Hennigan: Really, the main idea with Boone was that I wanted to do something good that I was proud of that could illustrate what I feel like is my best skills across the board. With acting, this kind of self-deprecating, goofy but narcissistic and over-confident reluctant hero with action design, parkour, MMA, brawler-style, stunt choreo mixed with pro wrestling… and in a movie that was uplifting and fun to watch. I’ve done the horror movies and other action movies with darker heroes and I felt like I hadn’t done anything that was the kind of movie that I would have watched over and over again when I was a kid. I really wanted this to be that. That was my primary goal. Obviously, if it turns into a franchise or I do a sequel or trilogy… if I can sell it as a spin-off TV series… that would be amazing.

TrunkSpace: You mentioned it being a film that you would have loved to watch as a kid. With that being said, to us it felt like Boone was a badass Harry Crumb from the film “Who’s Harry Crumb,” a film we watched quite a bit growing up.
Hennigan: (Laughter) Totally! That’s a good one. That’s the first time that I’ve heard that comparison. I love that movie too. (Laughter)

TrunkSpace: So if somebody came along and said, “We want to make Boone into a TV show, but we want… Tom Cruise to star. Here’s 10 million dollars.” Would that be something that you’d be okay with?
Hennigan: I wouldn’t necessarily be cool with it, but ultimately I’m wanting to create content and if I got 10 million dollars, I would probably go crazy and would want to spend that 10 million on another movie probably right away. (Laughter) I would probably be stoked about the opportunity to do another movie for a lot more money.

TrunkSpace: Another film that you’re starring in that just seems really cool and really unique is “Dave Made a Maze.”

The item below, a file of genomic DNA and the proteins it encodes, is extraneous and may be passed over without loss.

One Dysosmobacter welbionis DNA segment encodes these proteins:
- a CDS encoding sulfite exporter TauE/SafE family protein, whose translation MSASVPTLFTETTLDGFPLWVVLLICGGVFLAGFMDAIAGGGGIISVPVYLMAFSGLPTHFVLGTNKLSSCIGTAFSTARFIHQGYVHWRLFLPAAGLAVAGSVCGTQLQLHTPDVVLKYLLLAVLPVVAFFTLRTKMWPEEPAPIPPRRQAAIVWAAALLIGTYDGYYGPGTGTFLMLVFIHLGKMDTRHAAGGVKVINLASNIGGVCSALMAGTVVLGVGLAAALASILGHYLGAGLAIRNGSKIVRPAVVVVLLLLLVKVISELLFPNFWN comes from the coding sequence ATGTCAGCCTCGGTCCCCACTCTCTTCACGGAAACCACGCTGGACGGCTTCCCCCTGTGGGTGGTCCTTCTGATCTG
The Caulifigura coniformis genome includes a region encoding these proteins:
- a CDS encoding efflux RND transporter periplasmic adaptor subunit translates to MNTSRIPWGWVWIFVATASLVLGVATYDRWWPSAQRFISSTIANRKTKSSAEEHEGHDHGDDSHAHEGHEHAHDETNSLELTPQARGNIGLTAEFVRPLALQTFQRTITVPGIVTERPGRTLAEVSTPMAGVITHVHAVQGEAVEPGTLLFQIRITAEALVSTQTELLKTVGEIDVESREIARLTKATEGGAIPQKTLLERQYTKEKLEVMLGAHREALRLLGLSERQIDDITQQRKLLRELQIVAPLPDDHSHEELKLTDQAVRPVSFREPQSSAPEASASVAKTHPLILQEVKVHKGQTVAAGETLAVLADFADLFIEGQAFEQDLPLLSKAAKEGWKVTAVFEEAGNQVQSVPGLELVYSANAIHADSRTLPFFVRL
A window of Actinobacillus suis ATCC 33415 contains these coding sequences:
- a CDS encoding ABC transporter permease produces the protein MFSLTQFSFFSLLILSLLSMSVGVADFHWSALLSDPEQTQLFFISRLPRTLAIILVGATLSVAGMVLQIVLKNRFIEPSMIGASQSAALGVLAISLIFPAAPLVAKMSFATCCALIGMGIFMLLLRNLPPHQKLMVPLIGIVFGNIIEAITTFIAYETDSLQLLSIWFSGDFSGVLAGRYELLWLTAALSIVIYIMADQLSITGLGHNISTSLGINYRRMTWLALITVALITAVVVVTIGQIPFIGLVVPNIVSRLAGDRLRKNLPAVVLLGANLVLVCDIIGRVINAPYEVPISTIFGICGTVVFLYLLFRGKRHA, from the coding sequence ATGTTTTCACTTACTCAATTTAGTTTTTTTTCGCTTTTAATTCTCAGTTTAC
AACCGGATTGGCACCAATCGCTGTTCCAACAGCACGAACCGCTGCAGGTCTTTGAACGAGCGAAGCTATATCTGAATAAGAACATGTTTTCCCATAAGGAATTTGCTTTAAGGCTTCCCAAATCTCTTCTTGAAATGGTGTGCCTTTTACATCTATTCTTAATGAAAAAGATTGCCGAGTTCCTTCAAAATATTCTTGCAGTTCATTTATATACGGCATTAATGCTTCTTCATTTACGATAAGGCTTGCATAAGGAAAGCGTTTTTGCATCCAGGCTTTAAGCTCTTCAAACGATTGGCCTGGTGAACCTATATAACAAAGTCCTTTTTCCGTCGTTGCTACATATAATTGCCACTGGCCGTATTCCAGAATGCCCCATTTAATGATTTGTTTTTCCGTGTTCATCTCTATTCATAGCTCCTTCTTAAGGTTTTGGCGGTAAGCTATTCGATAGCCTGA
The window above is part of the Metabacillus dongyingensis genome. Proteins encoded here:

Hennigan: I’m really excite for “Dave Made a Maze.” It’s touring right now, doing festivals. The original screenplay I read, man, a really long time ago. One of the guys on my improv team, Steven Sears, wrote the script and I read it and I was like, “Dude, this thing is so weird, but also cool!” I was really excited then about the movie and he went through a similar process and ended up working with Bill Watterson and those guys got funding and got the project on its feet. I ended up staying attached and there’s only a few people who stayed attached from that original group that Steven showed the script to.

It’s just a really weird fucking movie. (Laughter) But weird and silly and it celebrates its absurdity and when you watch it you can take it in a million different ways. You can derive meaning from it however you see fit depending on the mood you’re in. That’s one of the cool things about a movie like that.

TrunkSpace: We also counted 14 other projects that you’re listed as starring in, attached to, or rumored to be a part of. By comparison, Tom Cruise… whom we already mentioned… has seven. That’s a pretty impressive workload.
Hennigan: (Laughter) Well, rumors in Hollywood are like assholes… everybody has one!

Boone: The Bounty Hunter” is available now on VOD.